The aim of the project is to explore the impact of researcher unemployment on the continuation of academic careers. The project identifies the specific 'fit' of unemployment with field-specific research practices, the ways in which research activities are continued during unemployment, and the resulting effects on the continuation of careers. These links between conditions, processes and effects of phases of unemployment in academic careers have not yet been investigated. They lie in a no man’s land between labor market research, which is only marginally interested in variation between occupations and neglects the specifics of research both conceptually and empirically, and research on academic careers, which is sensitive to specifics of research but neglects unemployment. Responding to this gap, our project identifies the conditions and mechanisms that enable a successful continuation of an academic career despite phases of unemployment. The empirical strategy of the project is a mixed-method approach that combines comparative cases studies with a quantitative analysis on which we co-operate with the German Centre for Higher Education Research and Science Studies. The core of the project is a series of case studies of researcher unemployment, which are based on semi-structured interviews with researchers who are currently unemployed or experienced phases of unemployment in the past. These case studies establish the links between field-specific research practices, the way in which researchers deal with phases of unemployment, and the effects of unemployment on further careers. In addition, the analysis of standardized data on phases of unemployment in academic careers will establish the extent of phases of unemployment in careers in different scientific fields and links between frequency, times of occurrence and duration of unemployment, on the one hand, and the further progression of careers, on the other hand.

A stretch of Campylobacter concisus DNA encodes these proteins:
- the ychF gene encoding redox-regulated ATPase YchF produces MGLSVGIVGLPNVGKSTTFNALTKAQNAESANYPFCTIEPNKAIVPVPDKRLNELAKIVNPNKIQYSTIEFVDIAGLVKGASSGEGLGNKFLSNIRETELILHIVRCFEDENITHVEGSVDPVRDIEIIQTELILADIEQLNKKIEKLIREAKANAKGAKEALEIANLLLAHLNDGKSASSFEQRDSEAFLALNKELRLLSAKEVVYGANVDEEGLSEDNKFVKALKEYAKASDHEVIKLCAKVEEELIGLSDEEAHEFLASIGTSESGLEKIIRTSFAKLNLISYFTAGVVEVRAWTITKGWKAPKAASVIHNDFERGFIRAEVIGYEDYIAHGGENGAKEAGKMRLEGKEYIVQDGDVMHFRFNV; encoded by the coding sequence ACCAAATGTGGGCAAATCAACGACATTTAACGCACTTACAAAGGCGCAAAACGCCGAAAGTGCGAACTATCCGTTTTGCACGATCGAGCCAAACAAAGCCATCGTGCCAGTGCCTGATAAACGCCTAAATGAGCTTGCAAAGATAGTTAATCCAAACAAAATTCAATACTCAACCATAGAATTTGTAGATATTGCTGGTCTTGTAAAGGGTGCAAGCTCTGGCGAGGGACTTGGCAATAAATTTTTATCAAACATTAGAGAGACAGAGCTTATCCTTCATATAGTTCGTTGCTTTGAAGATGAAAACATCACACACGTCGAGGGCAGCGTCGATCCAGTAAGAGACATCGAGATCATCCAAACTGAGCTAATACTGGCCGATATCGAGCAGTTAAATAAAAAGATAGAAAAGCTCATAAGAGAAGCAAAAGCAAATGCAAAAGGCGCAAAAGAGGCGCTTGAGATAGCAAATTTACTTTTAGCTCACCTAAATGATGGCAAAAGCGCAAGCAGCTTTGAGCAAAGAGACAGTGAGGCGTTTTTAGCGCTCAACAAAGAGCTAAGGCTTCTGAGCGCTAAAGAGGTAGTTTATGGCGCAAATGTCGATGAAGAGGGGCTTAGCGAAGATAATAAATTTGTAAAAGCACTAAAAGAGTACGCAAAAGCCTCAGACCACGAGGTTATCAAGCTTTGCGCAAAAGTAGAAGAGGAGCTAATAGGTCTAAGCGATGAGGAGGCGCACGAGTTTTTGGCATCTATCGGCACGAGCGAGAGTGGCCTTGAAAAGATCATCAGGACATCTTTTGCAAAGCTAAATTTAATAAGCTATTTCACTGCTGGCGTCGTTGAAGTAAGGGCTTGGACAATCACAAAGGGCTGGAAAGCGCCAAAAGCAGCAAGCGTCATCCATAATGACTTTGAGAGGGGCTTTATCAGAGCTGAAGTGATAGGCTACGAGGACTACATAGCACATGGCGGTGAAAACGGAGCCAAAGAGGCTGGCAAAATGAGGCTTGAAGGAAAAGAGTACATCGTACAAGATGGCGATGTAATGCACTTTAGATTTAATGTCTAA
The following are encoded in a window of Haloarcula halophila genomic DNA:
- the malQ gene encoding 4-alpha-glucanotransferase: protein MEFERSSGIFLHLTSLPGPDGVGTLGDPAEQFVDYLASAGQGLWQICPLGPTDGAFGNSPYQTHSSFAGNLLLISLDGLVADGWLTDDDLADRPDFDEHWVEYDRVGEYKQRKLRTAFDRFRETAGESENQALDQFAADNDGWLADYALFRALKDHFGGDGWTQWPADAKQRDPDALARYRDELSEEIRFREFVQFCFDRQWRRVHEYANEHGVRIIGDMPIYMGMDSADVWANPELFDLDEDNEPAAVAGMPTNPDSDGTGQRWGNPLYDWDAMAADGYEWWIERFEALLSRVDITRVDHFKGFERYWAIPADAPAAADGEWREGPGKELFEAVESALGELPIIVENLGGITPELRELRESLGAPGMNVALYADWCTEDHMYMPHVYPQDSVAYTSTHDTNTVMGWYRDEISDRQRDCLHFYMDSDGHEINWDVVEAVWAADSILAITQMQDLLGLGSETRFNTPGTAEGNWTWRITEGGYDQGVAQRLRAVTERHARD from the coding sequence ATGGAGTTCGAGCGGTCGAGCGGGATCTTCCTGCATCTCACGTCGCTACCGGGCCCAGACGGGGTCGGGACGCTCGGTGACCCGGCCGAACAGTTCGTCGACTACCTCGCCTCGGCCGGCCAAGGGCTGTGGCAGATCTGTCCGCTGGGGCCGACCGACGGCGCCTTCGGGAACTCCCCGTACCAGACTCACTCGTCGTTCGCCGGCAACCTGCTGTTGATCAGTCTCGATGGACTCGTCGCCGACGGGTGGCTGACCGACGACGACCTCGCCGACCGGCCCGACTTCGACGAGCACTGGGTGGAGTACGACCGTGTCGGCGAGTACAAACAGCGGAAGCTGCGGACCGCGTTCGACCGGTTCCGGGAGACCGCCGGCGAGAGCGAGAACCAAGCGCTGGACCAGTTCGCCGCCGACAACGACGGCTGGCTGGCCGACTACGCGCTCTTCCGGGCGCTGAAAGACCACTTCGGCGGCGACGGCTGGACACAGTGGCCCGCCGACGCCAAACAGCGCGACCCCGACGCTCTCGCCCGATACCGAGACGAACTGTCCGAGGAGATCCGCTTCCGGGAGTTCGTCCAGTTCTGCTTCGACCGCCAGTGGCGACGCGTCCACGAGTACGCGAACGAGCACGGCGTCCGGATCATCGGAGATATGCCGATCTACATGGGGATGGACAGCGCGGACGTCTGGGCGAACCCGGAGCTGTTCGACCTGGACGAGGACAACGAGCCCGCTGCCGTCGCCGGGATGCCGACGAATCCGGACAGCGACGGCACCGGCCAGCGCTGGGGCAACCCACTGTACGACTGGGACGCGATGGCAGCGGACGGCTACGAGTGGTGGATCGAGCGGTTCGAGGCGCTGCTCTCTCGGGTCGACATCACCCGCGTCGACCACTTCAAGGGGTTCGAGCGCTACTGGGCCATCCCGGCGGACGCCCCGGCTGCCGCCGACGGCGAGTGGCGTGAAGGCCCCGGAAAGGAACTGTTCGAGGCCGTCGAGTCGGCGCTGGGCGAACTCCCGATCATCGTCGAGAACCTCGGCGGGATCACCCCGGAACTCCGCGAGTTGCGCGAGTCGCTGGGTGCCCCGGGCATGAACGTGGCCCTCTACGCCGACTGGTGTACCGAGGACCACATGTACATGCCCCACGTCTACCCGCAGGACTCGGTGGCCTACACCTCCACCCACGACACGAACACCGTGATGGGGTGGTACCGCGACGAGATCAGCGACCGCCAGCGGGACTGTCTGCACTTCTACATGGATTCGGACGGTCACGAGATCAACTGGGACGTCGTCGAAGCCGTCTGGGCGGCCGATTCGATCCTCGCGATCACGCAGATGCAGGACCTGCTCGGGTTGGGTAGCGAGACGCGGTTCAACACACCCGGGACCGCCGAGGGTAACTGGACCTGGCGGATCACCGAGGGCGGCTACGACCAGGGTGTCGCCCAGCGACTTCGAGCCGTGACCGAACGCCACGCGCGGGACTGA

Current higher education reforms in many OECD countries lead to an increased use of evaluations of teaching and research performance as management tools. From a sociology of professions perspective, this implies the redistribution of authority between management and scientists, which feeds on the difference between organizational and professional performance criteria for teaching and research. The research project "Professional and organizational performance criteria for research and teaching in the governance of universities" (POLGU) investigates the impact of evaluations on the teaching-research nexus. Semi-structured interviews with academics from eleven disciplines are conducted in order to identify discipline-specific teaching-research links, necessary and facilitating conditions for their occurrence and their susceptibility to asymmetric performance evaluations of teaching and research.